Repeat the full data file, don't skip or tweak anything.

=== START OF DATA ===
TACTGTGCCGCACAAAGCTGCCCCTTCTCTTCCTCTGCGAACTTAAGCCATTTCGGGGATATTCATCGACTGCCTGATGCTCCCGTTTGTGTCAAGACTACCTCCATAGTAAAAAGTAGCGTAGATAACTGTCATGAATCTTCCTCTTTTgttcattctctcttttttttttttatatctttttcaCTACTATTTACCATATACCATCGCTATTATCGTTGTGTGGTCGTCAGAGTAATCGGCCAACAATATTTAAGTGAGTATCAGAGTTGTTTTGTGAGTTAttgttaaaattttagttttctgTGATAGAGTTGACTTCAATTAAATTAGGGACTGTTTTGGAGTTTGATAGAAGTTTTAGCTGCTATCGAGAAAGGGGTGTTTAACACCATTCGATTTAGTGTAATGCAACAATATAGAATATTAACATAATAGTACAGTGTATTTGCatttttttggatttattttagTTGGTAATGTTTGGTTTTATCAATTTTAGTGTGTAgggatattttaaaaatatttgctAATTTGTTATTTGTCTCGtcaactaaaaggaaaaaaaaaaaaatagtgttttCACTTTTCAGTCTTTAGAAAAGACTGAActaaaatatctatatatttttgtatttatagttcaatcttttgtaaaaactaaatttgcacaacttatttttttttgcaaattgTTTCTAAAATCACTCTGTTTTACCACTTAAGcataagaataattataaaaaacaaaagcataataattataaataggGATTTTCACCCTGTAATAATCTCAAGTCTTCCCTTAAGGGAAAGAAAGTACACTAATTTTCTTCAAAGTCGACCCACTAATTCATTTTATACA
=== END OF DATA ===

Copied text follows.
TACTGTGCCGCACAAAGCTGCCCCTTCTCTTCCTCTGCGAACTTAAGCCATTTCGGGGATATTCATCGACTGCCTGATGCTCCCGTTTGTGTCAAGACTACCTCCATAGTAAAAAGTAGCGTAGATAACTGTCATGAATCTTCCTCTTTTgttcattctctcttttttttttttatatctttttcaCTACTATTTACCATATACCATCGCTATTATCGTTGTGTGGTCGTCAGAGTAATCGGCCAACAATATTTAAGTGAGTATCAGAGTTGTTTTGTGAGTTAttgttaaaattttagttttctgTGATAGAGTTGACTTCAATTAAATTAGGGACTGTTTTGGAGTTTGATAGAAGTTTTAGCTGCTATCGAGAAAGGGGTGTTTAACACCATTCGATTTAGTGTAATGCAACAATATAGAATATTAACATAATAGTACAGTGTATTTGCatttttttggatttattttagTTGGTAATGTTTGGTTTTATCAATTTTAGTGTGTAgggatattttaaaaatatttgctAATTTGTTATTTGTCTCGtcaactaaaaggaaaaaaaaaaaaatagtgttttCACTTTTCAGTCTTTAGAAAAGACTGAActaaaatatctatatatttttgtatttatagttcaatcttttgtaaaaactaaatttgcacaacttatttttttttgcaaattgTTTCTAAAATCACTCTGTTTTACCACTTAAGcataagaataattataaaaaacaaaagcataataattataaataggGATTTTCACCCTGTAATAATCTCAAGTCTTCCCTTAAGGGAAAGAAAGTACACTAATTTTCTTCAAAGTCGACCCACTAATTCATTTTATACA